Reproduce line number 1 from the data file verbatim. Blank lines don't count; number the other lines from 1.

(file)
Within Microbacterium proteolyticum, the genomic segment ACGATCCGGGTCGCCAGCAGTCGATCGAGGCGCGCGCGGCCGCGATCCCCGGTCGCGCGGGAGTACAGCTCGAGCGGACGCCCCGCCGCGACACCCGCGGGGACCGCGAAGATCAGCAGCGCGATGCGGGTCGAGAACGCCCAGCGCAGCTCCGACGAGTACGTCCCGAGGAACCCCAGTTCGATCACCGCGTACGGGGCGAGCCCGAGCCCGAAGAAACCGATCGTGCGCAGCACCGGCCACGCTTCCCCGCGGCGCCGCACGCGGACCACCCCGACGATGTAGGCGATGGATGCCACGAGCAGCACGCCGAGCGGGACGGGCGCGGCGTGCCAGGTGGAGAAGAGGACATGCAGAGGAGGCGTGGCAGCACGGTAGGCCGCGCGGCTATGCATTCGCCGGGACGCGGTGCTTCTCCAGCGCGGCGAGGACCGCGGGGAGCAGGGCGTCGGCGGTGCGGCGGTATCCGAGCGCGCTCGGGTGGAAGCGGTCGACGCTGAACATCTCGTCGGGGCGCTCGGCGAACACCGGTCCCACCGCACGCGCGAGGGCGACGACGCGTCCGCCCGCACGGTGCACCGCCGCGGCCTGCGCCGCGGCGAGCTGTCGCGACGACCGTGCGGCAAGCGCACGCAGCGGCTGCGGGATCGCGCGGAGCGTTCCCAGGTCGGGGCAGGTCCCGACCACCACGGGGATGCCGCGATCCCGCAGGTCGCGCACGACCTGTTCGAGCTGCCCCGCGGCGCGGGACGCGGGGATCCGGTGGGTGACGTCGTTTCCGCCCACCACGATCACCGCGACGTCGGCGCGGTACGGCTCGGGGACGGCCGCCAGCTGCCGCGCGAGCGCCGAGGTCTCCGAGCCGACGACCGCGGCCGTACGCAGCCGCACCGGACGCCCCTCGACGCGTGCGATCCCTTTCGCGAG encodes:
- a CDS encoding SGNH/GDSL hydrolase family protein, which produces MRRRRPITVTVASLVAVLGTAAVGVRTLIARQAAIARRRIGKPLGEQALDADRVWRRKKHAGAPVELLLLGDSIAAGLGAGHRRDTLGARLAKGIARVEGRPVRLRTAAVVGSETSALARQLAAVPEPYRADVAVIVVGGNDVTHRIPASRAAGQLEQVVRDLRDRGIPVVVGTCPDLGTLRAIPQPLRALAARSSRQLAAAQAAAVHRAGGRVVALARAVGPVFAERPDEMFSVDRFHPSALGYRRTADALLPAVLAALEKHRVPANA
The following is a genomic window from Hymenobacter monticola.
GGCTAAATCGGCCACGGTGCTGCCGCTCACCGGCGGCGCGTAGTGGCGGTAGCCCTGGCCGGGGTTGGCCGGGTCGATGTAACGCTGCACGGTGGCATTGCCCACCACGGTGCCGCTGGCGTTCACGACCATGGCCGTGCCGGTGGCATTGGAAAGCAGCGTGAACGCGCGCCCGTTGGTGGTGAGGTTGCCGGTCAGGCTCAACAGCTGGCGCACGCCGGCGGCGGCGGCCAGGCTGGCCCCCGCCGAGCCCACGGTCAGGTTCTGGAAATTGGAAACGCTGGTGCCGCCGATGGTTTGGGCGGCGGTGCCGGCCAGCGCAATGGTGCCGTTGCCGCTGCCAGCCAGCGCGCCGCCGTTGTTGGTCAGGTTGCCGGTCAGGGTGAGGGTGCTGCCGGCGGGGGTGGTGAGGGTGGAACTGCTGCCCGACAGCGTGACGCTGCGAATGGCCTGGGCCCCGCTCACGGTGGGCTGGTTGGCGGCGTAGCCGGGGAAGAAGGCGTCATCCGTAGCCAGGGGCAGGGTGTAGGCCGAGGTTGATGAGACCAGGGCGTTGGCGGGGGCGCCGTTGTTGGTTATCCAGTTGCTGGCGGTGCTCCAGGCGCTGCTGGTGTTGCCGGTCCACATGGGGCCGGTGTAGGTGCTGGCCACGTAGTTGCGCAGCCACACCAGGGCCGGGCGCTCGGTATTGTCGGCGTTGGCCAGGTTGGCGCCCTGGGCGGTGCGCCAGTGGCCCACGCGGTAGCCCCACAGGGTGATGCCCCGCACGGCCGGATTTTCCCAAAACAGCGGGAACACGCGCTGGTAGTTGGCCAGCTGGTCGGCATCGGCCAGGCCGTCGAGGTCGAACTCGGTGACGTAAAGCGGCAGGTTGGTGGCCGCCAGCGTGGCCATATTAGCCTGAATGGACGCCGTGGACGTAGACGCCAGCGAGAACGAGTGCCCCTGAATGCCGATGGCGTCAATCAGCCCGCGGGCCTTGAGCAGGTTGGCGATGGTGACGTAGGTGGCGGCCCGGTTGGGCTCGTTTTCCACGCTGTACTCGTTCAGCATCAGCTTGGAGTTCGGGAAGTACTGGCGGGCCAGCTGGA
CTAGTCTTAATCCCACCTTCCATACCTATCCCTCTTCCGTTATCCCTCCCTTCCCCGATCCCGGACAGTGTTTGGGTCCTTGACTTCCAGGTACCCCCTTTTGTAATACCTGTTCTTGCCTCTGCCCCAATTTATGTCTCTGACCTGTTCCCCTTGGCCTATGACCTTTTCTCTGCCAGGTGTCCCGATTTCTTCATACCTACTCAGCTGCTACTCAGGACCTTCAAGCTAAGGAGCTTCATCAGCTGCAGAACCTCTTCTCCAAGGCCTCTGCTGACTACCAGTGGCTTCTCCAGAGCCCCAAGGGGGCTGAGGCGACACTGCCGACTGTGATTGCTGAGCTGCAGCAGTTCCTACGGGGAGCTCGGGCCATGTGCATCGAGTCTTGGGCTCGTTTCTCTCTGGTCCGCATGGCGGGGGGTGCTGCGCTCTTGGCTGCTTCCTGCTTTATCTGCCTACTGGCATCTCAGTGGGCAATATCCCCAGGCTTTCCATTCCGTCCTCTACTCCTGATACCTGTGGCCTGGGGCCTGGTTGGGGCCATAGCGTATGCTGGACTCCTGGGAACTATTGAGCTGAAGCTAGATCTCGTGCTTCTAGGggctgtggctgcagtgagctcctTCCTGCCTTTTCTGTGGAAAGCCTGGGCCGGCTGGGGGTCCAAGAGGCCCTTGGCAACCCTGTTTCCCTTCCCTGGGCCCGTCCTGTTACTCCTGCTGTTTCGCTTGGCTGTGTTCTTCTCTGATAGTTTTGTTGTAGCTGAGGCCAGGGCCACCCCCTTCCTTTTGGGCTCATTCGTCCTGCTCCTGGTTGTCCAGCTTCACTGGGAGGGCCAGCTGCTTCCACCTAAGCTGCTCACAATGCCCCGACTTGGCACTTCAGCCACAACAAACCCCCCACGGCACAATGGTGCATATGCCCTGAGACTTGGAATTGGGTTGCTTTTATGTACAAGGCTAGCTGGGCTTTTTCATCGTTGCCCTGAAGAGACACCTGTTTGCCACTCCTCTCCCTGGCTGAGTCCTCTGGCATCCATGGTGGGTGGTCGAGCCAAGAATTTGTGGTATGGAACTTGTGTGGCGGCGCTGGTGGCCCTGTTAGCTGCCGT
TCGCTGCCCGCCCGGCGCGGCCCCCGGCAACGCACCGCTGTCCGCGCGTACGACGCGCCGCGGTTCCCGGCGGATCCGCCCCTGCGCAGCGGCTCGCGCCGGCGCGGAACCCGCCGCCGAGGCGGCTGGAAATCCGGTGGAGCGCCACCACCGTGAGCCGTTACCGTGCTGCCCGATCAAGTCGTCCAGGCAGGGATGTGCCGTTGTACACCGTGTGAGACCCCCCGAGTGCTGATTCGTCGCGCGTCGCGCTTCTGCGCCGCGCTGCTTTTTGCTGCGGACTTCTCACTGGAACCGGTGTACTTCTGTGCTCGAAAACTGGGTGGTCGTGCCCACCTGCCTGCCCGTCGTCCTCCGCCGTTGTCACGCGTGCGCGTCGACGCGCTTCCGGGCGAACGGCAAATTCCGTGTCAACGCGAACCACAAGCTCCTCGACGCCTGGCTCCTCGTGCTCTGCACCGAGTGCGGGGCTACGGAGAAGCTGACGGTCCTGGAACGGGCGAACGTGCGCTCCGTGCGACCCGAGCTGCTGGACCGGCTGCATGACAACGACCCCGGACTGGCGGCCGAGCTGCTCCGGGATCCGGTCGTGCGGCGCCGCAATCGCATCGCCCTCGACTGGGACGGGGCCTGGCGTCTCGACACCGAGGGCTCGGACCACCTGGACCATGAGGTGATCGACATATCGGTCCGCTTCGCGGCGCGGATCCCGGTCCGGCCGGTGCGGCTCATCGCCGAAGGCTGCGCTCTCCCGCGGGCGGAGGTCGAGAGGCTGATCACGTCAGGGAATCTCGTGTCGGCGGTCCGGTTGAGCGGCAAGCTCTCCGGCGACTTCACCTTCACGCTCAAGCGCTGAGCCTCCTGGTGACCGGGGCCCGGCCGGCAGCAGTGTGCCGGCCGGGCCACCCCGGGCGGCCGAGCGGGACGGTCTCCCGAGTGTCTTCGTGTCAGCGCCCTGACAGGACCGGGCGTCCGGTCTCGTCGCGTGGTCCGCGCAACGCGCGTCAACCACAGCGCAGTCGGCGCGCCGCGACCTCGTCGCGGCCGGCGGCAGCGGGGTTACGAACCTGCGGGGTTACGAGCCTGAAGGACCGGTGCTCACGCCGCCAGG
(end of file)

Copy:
Within Microbacterium proteolyticum, the genomic segment ACGATCCGGGTCGCCAGCAGTCGATCGAGGCGCGCGCGGCCGCGATCCCCGGTCGCGCGGGAGTACAGCTCGAGCGGACGCCCCGCCGCGACACCCGCGGGGACCGCGAAGATCAGCAGCGCGATGCGGGTCGAGAACGCCCAGCGCAGCTCCGACGAGTACGTCCCGAGGAACCCCAGTTCGATCACCGCGTACGGGGCGAGCCCGAGCCCGAAGAAACCGATCGTGCGCAGCACCGGCCACGCTTCCCCGCGGCGCCGCACGCGGACCACCCCGACGATGTAGGCGATGGATGCCACGAGCAGCACGCCGAGCGGGACGGGCGCGGCGTGCCAGGTGGAGAAGAGGACATGCAGAGGAGGCGTGGCAGCACGGTAGGCCGCGCGGCTATGCATTCGCCGGGACGCGGTGCTTCTCCAGCGCGGCGAGGACCGCGGGGAGCAGGGCGTCGGCGGTGCGGCGGTATCCGAGCGCGCTCGGGTGGAAGCGGTCGACGCTGAACATCTCGTCGGGGCGCTCGGCGAACACCGGTCCCACCGCACGCGCGAGGGCGACGACGCGTCCGCCCGCACGGTGCACCGCCGCGGCCTGCGCCGCGGCGAGCTGTCGCGACGACCGTGCGGCAAGCGCACGCAGCGGCTGCGGGATCGCGCGGAGCGTTCCCAGGTCGGGGCAGGTCCCGACCACCACGGGGATGCCGCGATCCCGCAGGTCGCGCACGACCTGTTCGAGCTGCCCCGCGGCGCGGGACGCGGGGATCCGGTGGGTGACGTCGTTTCCGCCCACCACGATCACCGCGACGTCGGCGCGGTACGGCTCGGGGACGGCCGCCAGCTGCCGCGCGAGCGCCGAGGTCTCCGAGCCGACGACCGCGGCCGTACGCAGCCGCACCGGACGCCCCTCGACGCGTGCGATCCCTTTCGCGAG encodes: